18 October 2021

Things are never straightforward – not even a recovery

Despite production output increasing in August 2021, investors are still sceptical.

The news that our Gross domestic Product (GDP) rose by 0.4% month on month in August should, on the face of it, be taken as a positive sign. It brings the value of our economy back to within a whisper of where it was before the pandemic struck, having shrunk by 25% in the interim. But these statistics were hardly greeted with enthusiasm. It wasn’t that they disappointed. Rather, economists believe this pace of recovery cannot be sustained, given what is happening elsewhere. 

As an example, Maersk are diverting their ships away from the Port of Felixstowe because containers are piling up as there are not enough drivers to deliver them on to their final destination. Port congestion has become a serious issue. This is always a busy time of year for Felixstowe as goods arrive in anticipation of increasing demand in the run up to Christmas, but fears are growing that there will be very real shortages over the festive season.

These concerns weighed upon sentiment, with the FTSE 100 Share Index losing ground. News that employment levels had returned to pre-pandemic levels didn’t help much either, mainly because labour shortages are approaching crisis levels. While the ending of the furlough scheme may provide some respite in the short term, the fact remains that in many sectors – like haulage – there are simply insufficient trained workers, which is helping to drive up wage bills.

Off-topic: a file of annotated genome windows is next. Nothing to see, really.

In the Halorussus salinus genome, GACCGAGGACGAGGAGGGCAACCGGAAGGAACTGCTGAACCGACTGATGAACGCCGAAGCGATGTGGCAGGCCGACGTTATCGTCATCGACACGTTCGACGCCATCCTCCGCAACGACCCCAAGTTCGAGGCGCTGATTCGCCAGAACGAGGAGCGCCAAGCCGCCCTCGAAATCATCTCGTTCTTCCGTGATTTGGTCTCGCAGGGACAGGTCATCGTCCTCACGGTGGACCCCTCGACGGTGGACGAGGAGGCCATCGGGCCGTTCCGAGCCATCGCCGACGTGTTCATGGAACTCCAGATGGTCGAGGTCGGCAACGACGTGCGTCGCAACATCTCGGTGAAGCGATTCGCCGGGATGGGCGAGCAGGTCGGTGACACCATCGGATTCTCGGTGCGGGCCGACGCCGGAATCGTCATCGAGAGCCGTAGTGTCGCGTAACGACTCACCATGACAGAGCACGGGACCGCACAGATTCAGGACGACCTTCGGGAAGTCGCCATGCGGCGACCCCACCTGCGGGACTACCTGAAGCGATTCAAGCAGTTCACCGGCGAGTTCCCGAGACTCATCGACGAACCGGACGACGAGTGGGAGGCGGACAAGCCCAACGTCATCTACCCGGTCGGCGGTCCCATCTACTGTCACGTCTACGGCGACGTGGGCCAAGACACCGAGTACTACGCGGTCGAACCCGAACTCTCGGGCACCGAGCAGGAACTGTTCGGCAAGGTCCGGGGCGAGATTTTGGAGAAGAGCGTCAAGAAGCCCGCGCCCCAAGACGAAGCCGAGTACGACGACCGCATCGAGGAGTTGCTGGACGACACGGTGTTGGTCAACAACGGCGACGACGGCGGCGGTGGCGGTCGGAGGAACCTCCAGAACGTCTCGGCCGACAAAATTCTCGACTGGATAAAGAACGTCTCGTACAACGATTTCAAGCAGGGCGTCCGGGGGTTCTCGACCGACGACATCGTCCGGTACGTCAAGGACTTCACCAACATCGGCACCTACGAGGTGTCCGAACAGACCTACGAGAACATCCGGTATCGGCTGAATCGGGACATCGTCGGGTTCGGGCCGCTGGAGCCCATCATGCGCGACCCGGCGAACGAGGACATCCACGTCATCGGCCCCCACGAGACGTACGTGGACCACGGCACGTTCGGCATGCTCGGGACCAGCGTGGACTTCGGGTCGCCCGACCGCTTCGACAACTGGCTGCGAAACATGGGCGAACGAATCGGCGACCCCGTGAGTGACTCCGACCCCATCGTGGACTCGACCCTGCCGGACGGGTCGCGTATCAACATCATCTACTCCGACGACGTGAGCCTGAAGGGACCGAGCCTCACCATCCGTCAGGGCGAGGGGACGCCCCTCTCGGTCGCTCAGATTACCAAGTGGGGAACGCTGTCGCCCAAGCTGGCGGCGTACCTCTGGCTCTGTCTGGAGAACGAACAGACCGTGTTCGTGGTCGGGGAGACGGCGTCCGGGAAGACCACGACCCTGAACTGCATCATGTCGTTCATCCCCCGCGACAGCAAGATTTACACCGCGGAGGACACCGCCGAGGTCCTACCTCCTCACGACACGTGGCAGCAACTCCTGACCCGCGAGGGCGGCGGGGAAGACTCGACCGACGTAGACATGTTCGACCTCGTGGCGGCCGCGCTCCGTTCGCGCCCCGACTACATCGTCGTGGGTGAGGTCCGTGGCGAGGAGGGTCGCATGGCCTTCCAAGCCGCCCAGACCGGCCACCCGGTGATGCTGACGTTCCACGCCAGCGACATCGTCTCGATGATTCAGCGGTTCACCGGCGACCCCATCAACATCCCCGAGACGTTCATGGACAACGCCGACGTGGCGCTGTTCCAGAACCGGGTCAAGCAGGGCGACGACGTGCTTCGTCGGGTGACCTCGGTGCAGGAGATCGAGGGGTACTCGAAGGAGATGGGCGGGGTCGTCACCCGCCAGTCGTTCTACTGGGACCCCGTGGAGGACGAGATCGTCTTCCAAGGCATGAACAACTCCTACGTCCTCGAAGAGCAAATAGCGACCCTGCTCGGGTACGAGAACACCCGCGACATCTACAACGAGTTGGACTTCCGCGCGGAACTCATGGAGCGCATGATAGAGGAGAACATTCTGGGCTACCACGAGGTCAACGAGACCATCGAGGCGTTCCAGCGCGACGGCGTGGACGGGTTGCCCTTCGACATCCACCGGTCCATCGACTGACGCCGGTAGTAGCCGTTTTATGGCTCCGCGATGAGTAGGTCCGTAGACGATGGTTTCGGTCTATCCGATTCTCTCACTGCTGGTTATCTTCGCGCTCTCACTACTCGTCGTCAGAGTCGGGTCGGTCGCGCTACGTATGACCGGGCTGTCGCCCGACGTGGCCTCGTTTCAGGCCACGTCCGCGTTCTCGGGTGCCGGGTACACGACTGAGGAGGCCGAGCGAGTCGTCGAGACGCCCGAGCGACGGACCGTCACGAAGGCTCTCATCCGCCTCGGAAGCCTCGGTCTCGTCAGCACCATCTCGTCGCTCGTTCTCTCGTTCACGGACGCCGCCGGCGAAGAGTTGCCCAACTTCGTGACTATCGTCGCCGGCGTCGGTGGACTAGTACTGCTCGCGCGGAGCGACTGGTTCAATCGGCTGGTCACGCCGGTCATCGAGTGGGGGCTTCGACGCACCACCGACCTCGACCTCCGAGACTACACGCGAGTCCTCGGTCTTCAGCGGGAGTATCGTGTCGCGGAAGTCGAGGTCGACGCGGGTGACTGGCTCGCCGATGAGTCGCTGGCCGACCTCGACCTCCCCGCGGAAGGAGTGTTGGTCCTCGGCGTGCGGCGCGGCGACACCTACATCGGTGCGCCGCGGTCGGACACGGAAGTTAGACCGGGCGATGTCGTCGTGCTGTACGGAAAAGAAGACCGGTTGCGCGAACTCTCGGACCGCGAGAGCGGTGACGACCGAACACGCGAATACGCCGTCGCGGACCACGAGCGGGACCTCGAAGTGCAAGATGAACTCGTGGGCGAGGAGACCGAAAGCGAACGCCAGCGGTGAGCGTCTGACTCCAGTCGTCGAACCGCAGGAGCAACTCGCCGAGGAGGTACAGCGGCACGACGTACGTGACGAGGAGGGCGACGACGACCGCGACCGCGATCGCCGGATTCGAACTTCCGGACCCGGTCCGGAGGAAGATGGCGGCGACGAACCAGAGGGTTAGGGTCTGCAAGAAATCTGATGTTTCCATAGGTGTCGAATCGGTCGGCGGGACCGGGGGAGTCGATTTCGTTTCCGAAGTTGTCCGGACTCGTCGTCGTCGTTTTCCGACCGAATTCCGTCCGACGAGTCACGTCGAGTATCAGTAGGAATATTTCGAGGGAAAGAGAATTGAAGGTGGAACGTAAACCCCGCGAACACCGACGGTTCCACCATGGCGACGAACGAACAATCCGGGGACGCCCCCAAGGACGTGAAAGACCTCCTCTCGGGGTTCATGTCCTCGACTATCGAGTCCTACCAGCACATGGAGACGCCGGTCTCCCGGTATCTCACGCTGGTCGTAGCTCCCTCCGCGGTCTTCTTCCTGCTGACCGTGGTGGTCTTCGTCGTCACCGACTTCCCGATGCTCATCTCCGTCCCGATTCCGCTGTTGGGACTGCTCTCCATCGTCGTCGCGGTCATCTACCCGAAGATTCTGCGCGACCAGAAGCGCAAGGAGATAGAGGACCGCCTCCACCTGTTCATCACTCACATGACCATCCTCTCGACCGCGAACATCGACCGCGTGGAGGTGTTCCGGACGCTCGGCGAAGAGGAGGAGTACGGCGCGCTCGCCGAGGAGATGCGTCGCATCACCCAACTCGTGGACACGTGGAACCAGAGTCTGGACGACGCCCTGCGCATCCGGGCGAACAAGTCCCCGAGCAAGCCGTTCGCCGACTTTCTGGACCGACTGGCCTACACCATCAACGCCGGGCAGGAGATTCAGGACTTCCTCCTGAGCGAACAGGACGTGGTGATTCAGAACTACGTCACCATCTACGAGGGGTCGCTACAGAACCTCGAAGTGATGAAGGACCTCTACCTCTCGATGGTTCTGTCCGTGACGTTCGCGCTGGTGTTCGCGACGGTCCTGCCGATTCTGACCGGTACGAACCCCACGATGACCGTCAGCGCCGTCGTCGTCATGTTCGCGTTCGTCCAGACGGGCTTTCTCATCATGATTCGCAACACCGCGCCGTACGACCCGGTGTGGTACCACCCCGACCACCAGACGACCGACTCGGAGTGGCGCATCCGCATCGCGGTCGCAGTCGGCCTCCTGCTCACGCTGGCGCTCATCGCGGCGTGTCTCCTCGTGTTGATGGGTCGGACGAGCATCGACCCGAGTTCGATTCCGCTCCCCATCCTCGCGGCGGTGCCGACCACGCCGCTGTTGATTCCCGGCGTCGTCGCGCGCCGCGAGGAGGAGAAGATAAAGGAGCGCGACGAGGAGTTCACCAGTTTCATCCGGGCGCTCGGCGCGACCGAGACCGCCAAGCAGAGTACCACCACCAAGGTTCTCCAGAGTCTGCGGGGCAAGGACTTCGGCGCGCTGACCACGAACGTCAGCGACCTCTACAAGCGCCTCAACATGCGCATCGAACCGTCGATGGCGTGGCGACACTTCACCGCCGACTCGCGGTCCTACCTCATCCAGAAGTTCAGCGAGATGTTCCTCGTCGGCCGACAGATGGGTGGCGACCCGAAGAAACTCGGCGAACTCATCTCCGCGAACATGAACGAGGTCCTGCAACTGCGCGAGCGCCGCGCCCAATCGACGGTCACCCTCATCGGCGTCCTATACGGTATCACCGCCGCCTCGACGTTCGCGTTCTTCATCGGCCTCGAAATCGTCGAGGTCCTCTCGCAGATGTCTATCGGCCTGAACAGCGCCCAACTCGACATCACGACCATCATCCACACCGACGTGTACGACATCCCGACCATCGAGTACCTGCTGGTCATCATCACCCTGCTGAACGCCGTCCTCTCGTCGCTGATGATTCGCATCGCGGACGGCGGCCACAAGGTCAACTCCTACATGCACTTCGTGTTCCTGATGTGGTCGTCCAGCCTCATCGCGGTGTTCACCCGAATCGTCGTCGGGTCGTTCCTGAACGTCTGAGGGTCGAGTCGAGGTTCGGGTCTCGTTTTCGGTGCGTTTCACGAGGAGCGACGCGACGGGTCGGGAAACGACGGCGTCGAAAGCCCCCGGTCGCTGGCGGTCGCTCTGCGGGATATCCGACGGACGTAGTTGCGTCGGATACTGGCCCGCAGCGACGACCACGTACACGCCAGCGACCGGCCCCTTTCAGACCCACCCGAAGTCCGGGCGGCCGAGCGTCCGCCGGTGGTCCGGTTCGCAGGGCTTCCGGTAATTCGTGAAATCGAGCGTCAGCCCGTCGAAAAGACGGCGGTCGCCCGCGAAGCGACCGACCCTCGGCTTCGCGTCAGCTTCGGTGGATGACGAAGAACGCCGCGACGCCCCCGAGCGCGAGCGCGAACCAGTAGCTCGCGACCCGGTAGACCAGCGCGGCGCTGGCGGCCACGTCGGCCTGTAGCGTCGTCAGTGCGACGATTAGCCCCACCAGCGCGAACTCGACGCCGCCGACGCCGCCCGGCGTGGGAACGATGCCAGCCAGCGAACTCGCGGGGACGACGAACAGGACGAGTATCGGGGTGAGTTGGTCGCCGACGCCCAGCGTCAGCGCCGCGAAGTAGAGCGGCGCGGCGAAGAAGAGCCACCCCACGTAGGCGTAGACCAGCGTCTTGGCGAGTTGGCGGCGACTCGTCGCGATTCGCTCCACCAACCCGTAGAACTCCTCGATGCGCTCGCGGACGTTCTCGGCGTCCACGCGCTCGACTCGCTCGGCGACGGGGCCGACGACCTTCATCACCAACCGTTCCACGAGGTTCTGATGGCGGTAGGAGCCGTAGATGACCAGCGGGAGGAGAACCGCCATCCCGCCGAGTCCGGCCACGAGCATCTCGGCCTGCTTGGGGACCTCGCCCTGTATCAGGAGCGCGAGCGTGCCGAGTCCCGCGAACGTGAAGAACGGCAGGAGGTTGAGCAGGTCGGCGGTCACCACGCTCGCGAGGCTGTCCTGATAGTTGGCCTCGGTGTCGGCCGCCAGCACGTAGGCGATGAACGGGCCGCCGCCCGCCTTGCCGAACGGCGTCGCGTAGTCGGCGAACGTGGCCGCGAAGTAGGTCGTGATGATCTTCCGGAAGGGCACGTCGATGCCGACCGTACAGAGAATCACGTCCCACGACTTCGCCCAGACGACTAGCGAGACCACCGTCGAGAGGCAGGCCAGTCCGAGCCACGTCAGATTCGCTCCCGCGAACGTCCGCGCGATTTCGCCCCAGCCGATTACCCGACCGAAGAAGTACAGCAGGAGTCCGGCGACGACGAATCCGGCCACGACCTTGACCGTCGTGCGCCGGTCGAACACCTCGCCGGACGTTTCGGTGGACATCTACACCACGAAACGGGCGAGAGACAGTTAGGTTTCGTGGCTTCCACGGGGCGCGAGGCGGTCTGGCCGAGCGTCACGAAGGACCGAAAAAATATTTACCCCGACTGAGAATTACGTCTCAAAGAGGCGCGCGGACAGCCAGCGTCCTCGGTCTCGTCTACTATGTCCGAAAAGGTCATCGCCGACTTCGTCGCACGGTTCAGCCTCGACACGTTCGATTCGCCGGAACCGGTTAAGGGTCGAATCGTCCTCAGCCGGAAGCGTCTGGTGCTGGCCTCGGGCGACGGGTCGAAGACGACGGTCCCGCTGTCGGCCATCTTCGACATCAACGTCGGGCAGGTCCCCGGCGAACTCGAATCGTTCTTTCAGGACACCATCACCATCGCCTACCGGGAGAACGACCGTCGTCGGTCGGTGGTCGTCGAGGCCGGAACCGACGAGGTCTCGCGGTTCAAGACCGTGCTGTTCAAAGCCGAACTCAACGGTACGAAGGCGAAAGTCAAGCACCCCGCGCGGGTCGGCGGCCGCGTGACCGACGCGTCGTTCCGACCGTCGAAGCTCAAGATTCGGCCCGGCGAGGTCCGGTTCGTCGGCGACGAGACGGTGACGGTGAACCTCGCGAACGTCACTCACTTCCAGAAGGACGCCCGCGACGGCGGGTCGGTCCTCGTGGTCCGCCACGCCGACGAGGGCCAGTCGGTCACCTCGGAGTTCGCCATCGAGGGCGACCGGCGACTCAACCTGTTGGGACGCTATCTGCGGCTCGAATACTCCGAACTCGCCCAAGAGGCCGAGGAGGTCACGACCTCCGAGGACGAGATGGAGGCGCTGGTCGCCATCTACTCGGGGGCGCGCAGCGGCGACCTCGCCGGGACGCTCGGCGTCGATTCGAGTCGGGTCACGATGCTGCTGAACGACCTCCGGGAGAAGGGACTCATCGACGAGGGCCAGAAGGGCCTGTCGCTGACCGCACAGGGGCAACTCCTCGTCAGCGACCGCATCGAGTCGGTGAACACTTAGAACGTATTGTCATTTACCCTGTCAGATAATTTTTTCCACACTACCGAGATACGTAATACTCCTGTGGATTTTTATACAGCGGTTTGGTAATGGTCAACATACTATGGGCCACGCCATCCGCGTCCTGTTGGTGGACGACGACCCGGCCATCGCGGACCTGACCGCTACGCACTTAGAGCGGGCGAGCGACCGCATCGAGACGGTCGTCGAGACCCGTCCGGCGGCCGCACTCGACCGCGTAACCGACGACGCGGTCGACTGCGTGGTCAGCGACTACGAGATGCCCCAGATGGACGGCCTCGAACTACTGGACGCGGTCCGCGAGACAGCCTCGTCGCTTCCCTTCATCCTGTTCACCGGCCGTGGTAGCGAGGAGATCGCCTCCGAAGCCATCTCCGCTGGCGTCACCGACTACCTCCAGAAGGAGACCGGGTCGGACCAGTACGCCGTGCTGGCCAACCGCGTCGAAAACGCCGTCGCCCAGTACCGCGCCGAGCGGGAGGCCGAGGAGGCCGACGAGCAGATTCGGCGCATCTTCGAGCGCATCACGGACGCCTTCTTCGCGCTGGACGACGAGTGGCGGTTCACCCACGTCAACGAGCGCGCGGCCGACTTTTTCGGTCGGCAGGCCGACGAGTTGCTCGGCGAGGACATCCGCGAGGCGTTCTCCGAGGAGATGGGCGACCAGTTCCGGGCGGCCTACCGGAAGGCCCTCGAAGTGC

In turn this is leading to worries that the rise in the cost of living may be not as transitory as has been expected, which could mean that an increase in interest rates may be brought forward by the Bank of England. Many now view such a move as inevitable, but it could mean that mortgage costs rise, which in turn would dampen consumer demand at a time when the high street needs all the support it can get. Little wonder that investors are becoming that little bit more risk averse and fighting shy of markets.

Of course, this could all blow over. The fuel crisis appears to have been consigned to history, after all, but it does look as though some areas of the labour market are likely to be starved of sufficient new recruits for long enough to create real problems. This is not just a problem for hauliers and those in the hospitality sector. Agricultural and food processing workers are also needed. We may be short of a few items for this year’s Christmas celebrations, perhaps even turkeys, but at least we should be able to enjoy the festivities properly, unlike last year.

Brian Tora, Associate

Understanding Finance

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